National Joke Day

A group of people sitting in a park, laughing together, wearing colorful summer outfits, surrounded by picnic blankets and snacks..
National joke day illustration

Who could resist the irresistible, irrepressible charm of a good old-fashioned belly laugh? Nobody! That's who! And that's exactly why National Joke Day has been celebrated with jest and gusto around the web. A day dedicated to the hilarious, the absurd, and the downright silly that leaves you, well, in stitches!

When is Joke Day?

It's national joke day on the 5th November.

A Day for the Funnies

The rip-roaring roller coaster that is National Joke Day came into existence in the sea of internet culture where people, just like you and me, felt that the world needed a little more laughter. Although the exact origin of this day is as elusive as the punchline to a complex joke, one thing is clear: it is universally loved and celebrated with the same guffaw-inducing glee every year.

2016 - The Year of the Joke

Imagine a day where everywhere you turned, there was a joke waiting to split your sides. That's exactly what happened on 05 Nov 2016. We saw the highest number of mentions of National Joke Day in the entire history of the internet. It seemed like social media platforms, blogs and forums were in a virtual tug-of-war, each trying to out-joke the other. The web was truly awash with people delivering knock-knock jokes, dad jokes, puns, and wordplays, all in the spirit of this chuckle-filled national day.

Laughter Truly is the Best Medicine

It's not just about the chuckles, snorts, and giggles, though. National Joke Day provides a perfect platform for people to connect with each other, spread positivity, and foster a sense of inclusivity. It is a day when everyone can swap roles and become comedians, reminding us all that humor is a universal language that knows no boundaries.

History behind the term 'Joke'


The Early Origins

The term 'joke' finds its roots in the Middle English word 'jouk' or 'jouken,' meaning to jest, mock, or play tricks. The term was often used in the context of fooling or deceiving someone for amusement. Jokes during this period were mainly spoken or performed in social gatherings to entertain and bring laughter to the participants.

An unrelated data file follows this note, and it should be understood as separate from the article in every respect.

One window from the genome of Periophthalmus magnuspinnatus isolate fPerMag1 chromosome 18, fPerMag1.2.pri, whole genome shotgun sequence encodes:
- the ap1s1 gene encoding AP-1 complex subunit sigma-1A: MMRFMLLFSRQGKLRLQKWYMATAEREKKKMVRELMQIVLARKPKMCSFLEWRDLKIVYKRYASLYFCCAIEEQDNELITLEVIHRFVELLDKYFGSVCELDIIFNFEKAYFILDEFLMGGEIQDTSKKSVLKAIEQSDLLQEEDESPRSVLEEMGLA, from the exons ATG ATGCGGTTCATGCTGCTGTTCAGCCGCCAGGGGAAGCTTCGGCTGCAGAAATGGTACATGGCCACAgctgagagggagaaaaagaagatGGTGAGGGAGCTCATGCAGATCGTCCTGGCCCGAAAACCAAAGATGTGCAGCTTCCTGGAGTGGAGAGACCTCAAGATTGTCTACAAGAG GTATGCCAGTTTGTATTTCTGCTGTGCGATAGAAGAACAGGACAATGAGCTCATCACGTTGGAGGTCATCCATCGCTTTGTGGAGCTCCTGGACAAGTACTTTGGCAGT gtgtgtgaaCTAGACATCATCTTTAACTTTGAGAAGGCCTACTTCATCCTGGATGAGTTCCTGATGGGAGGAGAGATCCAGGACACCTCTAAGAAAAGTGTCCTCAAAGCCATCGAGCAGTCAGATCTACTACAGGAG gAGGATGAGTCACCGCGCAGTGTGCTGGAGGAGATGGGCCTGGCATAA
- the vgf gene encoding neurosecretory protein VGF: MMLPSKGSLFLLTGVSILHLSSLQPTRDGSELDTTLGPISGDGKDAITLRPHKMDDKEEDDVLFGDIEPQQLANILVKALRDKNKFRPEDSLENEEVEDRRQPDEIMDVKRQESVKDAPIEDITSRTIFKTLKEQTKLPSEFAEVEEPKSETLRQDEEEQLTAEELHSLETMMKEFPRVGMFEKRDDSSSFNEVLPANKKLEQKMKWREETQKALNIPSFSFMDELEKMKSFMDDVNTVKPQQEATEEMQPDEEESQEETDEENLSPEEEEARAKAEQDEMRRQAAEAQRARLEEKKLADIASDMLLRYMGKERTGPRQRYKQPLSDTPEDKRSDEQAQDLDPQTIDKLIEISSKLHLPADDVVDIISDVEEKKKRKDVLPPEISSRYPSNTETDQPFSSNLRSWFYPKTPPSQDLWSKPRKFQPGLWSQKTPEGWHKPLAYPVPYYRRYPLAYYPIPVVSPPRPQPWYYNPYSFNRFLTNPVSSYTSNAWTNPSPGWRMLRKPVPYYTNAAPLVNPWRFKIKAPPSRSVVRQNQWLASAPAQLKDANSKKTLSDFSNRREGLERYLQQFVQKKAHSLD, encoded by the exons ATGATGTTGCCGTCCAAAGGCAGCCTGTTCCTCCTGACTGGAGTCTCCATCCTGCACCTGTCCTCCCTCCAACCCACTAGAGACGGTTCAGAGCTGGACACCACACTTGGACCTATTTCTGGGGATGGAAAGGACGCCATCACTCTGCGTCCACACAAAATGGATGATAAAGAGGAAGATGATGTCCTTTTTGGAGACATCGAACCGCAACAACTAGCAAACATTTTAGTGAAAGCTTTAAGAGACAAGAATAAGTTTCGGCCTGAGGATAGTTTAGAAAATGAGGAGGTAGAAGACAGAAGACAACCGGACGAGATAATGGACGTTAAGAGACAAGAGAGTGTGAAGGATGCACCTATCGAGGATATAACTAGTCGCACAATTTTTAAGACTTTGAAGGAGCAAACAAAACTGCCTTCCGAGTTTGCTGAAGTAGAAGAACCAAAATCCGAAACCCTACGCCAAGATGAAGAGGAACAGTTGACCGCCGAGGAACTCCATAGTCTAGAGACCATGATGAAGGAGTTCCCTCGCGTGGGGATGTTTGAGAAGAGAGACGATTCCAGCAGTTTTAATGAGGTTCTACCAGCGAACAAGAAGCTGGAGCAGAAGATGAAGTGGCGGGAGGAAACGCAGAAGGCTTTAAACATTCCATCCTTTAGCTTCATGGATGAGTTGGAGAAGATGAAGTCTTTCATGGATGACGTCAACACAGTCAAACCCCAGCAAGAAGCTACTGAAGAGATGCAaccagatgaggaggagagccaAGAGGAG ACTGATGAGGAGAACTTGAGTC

Shakespeare's Jestbook

The word 'joke' gained popularity during the Elizabethan Era when William Shakespeare published 'The Book of Jests,' a collection of humorous anecdotes. This marked the beginning of the written documentation of jokes, making them accessible to a wider audience and affirming them as a form of entertainment.


The Rise of Punchlines

In the mid-19th century, the term 'joke' started to be associated with the punchline concept. Up until this point, jokes were often elaborate stories or narratives, lacking a distinct comedic ending. However, with the emergence of punchlines, the structure of jokes evolved to include a setup and a humorous twist, making them more concise and impactful.


The First Joke Book

The publication of 'The Wit and Humor of America' in 1897 marked the birth of the first-ever joke book. Compiled by Marshall P. Wilder, this collection brought together jokes from various sources and showcased the diverse humor of the American culture. Joke books became immensely popular, serving as a reference for comedians and individuals seeking amusement.


Jokes in the Digital Era

With the advent of the internet, jokes experienced a new wave of popularity and accessibility. Online platforms, such as online forums and social media, provided a space for people to share and spread jokes globally. The digital era enabled the creation of viral jokes, memes, and even dedicated joke websites, making humor more interconnected and influential than ever before.

Did you know?

Did you know that laughing not only reduces stress, but it also improves your immune system? So, next time you're down with a cold, maybe a good joke can do the trick!


fun laughter social media humour celebrations positivity connection jokes

First identified

12th March 2015

Most mentioned on

5th November 2016

Total mentions


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